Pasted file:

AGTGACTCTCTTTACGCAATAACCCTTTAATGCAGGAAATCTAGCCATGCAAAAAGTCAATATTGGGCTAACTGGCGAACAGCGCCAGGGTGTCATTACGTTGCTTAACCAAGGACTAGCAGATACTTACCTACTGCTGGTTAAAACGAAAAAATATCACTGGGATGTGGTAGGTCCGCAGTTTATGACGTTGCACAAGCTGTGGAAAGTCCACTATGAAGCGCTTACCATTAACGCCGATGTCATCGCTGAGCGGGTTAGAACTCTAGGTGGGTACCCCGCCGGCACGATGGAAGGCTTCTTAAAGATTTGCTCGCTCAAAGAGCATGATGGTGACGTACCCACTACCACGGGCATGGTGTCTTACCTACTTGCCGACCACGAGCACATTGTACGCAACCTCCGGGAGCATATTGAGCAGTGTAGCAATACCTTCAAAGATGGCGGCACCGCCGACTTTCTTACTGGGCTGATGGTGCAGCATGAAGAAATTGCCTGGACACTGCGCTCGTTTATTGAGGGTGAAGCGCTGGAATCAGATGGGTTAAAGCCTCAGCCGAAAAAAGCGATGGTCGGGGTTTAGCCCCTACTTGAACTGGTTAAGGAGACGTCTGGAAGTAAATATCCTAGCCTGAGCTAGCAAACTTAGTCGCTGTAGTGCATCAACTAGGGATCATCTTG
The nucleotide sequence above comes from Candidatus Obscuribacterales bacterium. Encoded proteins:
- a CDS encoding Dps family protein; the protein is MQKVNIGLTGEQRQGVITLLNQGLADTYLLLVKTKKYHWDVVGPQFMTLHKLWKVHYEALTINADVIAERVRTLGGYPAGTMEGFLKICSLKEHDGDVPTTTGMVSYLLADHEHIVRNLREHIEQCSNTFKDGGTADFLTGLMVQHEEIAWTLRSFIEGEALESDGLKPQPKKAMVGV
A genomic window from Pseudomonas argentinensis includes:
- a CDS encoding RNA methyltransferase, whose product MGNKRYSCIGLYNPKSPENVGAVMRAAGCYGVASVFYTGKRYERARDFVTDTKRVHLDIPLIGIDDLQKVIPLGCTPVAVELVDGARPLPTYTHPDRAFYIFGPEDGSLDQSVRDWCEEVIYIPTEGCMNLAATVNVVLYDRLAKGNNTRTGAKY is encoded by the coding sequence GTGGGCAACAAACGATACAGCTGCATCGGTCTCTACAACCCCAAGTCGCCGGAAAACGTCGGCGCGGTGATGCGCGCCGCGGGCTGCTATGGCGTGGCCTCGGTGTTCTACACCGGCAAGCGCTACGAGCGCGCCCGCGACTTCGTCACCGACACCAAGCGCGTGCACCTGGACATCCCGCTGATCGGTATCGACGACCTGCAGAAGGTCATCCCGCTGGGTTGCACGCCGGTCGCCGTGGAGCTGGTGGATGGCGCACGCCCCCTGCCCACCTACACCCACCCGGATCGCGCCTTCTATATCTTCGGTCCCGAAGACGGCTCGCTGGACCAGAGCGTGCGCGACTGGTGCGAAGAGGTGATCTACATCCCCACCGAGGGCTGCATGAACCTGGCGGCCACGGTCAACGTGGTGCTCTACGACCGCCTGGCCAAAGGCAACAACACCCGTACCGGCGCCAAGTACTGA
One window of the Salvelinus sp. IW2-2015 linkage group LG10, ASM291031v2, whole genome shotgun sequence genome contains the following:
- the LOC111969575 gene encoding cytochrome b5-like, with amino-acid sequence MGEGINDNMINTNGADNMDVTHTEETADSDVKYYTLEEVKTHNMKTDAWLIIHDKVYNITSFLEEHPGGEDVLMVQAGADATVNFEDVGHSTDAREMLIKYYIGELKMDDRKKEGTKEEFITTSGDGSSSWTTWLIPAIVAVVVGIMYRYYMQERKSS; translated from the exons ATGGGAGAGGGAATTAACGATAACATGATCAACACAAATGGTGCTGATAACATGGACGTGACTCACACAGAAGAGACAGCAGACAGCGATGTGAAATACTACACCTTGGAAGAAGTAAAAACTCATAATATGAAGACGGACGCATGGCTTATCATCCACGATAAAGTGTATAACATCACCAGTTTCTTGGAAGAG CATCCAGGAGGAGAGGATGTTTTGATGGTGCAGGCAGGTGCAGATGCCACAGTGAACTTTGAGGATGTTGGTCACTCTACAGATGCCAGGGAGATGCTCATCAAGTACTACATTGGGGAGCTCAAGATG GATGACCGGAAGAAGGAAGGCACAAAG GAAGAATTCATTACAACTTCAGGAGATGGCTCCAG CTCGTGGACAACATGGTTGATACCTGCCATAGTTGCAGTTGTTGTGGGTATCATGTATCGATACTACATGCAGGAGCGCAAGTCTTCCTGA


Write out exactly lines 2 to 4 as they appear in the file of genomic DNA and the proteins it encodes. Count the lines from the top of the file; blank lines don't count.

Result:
The nucleotide sequence above comes from Candidatus Obscuribacterales bacterium. Encoded proteins:
- a CDS encoding Dps family protein; the protein is MQKVNIGLTGEQRQGVITLLNQGLADTYLLLVKTKKYHWDVVGPQFMTLHKLWKVHYEALTINADVIAERVRTLGGYPAGTMEGFLKICSLKEHDGDVPTTTGMVSYLLADHEHIVRNLREHIEQCSNTFKDGGTADFLTGLMVQHEEIAWTLRSFIEGEALESDGLKPQPKKAMVGV
A genomic window from Pseudomonas argentinensis includes: